By LA Weekly
By Henry Rollins
By Weekly Photographers
By Shea Serrano
By Nate "Igor" Smith
By Dan Weiss
By Erica E. Phillips
By Kai Flanders
EVAN DANDO, RHETT MILLER, CONSONANT at Avalon, September 25
For those who haven’t braved the revamped, renamed Avalon: It’s the Palace you know and tolerate, gussied up with op-art carpeting, comfier balcony seating and annoyingly blocked-off VIP areas, though what VIPs were expected on a Miller-sponsored weeknight, I can’t tell you. No points whatsoever to venue or promoter for forcing Consonant onstage, unbilled, at an insulting 7:30, preventing a still-gathering crowd from discovering Mission of Burma co-founder Clint Conley’s passionately wise new songs.
The lengthy acoustic set by Old 97 front man Rhett Miller mixed band material, songs from his 2002 solo album, The Instigator(an uneven bid to fly the alt-country coop), and a few unrecorded numbers. But without the 97’s tough backing, Miller overcompensated, hacking away at breakneck speed and headbanging — he’s got the locks for it — as though something were happening up there that just plain wasn’t. Best in show: “The New Kid,” an incredibly bitter meditation on fame (“You’ll get carried away/You will be replaced”) with a sweeping, Smiths-worthy chorus.
Miller needed a band; Evan Dando could have left his at home. His show-closing spot was loose but affecting, especially on the Hank Williams–simple “Why Do You Do This to Yourself?” and the Lemonheads’ featherweight “Into Your Arms.” But the earlier electric portion was rife with the midtempo monotony that made people justifiably sick of “alternative rock” in the first place. Guitarist Chris Brokaw (also of Consonant) managed a few fiery leads, but he was outmatched by a profoundly uninventive rhythm section and Dando’s disengaged vocals. It’s great that Dando — who could tell Miller some Next Big Thing stories — has survived a decade of drugs and seclusion, but if his second act’s this dull, it’s no victory for his fans. (Franklin Bruno)
WEEN at the Wiltern, September 24
You’ve got to love a band that, on the 22nd song of its set, with a half-second guitar-riff cue, gets an audience of 3,000 singing — completely unbidden — the words “A child without an eye/Made her mother cry/Why ask why.” You just do, right — even if it’s a love that’s more begrudging, chuckling “Okay, nowwwww I get it” admiration than instinctive insta-lust. Ween is that kind of band: The further you go, the more you know how good they are. How great they are. ’Cuz you can’t dig where they’re at, the absurdly high level of their craft, until you’ve heard their range and depth, which tonight unfolds across two dozen–plus songs. Hastily scribbled show notes (“Jimmy Buffett . . . greatest electric-guitar riff ever . . . sensitive male super-power ballad . . . Crazy Horse crunch-stomp . . . King Crimson angular malignance . . . Bette Midler histrionics . . . endless anthemic Seger sap . . .”) describe an eccentric hophead’s mixtape made from parents’ records, or a high school prom gone horribly weird, rather than an epic performance by a plain-clothesed New Jersey five-piece with no light show to speak of, playing in a large room with boomy sound. But here they are, Dean Ween and Gene Ween and two other guys and none-more-underrated drummer Claude Coleman (miraculously recovered from a horrific car accident just a year ago), mounting a fake hit parade for the men and women who own Mr. ShowSeason IV bootlegs, who believe in sitting down on the couch for what you believe in. Tonight is the latest episode in a never-ending, always-expanding in-joke, made by genuine-genius musicians busily gobbling Pop whole and painting absurdly funny new parody-pictures from the resulting vomit/void action. Think Uncle Zappa, not Weird Al. And don’t ask why. (Jay Babcock)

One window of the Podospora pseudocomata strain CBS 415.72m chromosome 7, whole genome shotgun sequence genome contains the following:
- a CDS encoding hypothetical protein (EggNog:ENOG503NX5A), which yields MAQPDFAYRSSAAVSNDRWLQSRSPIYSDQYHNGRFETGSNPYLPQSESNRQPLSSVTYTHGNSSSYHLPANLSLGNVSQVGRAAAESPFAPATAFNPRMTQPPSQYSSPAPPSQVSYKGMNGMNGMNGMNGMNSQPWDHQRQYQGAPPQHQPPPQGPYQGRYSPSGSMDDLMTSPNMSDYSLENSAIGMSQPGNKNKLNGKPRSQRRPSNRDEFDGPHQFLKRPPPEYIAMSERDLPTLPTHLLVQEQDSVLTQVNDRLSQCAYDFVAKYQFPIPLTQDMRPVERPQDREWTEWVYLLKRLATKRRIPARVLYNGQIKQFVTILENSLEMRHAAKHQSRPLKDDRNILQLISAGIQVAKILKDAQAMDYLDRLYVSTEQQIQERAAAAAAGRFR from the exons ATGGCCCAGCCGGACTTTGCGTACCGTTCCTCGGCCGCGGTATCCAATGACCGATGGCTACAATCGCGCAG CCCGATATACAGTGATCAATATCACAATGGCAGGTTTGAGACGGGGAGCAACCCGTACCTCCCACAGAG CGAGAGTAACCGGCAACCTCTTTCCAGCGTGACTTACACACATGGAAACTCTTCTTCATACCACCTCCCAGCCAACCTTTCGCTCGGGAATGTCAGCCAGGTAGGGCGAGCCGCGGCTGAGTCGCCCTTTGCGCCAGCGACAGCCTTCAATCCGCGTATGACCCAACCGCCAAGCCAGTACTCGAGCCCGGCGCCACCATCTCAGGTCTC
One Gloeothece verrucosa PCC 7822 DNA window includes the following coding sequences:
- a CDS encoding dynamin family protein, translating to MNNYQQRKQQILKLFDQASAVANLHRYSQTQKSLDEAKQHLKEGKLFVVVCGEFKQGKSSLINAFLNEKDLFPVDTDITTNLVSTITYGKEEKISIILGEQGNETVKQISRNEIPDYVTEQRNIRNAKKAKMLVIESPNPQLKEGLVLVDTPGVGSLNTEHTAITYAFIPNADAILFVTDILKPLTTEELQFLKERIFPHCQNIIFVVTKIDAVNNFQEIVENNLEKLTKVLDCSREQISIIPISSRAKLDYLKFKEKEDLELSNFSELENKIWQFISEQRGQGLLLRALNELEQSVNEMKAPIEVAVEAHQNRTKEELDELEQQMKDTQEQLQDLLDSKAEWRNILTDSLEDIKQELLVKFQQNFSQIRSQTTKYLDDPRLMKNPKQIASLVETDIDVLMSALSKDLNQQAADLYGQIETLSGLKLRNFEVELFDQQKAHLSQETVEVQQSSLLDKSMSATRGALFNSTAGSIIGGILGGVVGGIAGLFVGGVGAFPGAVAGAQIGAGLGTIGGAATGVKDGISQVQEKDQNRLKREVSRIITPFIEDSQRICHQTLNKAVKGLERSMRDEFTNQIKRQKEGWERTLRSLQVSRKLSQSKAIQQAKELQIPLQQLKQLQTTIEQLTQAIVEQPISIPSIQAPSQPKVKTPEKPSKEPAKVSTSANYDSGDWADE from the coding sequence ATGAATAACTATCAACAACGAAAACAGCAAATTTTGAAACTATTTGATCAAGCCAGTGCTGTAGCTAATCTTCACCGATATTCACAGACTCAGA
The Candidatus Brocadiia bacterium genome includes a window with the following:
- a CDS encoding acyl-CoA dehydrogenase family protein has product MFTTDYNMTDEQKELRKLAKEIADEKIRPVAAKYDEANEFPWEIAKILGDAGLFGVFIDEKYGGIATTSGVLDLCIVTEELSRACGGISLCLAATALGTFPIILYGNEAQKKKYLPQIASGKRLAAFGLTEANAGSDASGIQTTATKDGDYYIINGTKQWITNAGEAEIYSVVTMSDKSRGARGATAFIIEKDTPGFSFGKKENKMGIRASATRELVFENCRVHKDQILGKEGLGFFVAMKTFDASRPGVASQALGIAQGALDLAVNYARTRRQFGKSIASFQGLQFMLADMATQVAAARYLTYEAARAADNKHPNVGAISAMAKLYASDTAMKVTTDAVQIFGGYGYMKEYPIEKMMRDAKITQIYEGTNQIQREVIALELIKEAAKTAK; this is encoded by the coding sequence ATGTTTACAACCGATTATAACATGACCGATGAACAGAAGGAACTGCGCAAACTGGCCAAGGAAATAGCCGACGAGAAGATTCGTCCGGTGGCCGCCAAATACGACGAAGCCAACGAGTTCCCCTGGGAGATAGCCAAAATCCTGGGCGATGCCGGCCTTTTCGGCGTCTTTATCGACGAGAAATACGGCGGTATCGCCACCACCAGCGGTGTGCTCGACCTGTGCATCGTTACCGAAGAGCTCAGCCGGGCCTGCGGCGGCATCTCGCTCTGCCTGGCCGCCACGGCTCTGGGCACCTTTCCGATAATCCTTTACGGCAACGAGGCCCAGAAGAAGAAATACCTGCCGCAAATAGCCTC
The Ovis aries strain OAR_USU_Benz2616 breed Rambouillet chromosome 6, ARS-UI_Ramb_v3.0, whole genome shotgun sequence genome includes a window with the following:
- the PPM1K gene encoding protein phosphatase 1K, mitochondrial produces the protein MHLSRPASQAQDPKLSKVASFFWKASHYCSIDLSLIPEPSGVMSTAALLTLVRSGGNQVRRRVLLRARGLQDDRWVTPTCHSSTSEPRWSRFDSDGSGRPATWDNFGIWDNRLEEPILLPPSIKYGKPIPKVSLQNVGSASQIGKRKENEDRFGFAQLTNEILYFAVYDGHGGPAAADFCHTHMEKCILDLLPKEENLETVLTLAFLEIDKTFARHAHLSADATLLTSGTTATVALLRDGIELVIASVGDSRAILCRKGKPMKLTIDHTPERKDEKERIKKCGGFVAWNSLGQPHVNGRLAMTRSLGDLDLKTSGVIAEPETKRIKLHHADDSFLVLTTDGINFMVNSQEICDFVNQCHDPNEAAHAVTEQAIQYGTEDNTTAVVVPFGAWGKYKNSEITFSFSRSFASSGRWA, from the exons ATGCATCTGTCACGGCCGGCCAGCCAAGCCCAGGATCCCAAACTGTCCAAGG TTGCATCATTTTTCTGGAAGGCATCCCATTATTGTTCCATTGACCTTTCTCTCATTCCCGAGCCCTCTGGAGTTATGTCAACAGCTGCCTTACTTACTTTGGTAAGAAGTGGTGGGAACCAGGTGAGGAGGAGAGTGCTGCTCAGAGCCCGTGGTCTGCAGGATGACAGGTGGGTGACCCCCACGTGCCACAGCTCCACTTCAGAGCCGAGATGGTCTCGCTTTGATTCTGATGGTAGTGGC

POLE, I’M NOT A GUN, PHTHALOCYANINE at the Silent Movie, September 24
The drums and electric guitar of I’m Not a Gun offset much DJ laptopping from Phthalocyanine while Robert Drummond’s projected mirage of 10 years’ worth of past post cards from Green Galactic actions shambles through the night. A laptop delivers snowfallen rhythm lines moving like glass along the sibilance of the cymbals and disparate images of Southland landscapes. The places undoubtedly have changed across the years, seemingly immutable but for the smaller details, much as electronic music has been seen as a beast evolving and mutating — a beast seeking poise and reserve even as it occasionally remembers that it is, in fact, a beast.
Stefan “Pole” Betke’s ever-sliding panoply of slow computer sterility plays out alongside silent-film passages — yet here is the sooty rhythm of dub, a New York saxophone and an occasional but regular chime. Things are made sterile because man forces nature’s hand. Things are cold because man feels the lack of warmth. Betke, perhaps realizing this implicitly, sways and bobs with his own rhythms, at bliss and shaking his head at the flow of silent images across which he is often projected. The dub beat is cut into halves and thirds within its natural cadence, and there comes a point at which the beats stretch out, languidly becoming comfortable in their own skins even as a rash and echoing planet of melody eclipses them. Pushing the knocks and reverberations from one end of the spectrum to the other, Betke succeeds in slowing the frantic trip down electronic music’s lonesome freeway, where the brake pedal of the automobile is ably replaced by the infinite-repeat button of the compact-disc player. (David Cotner)
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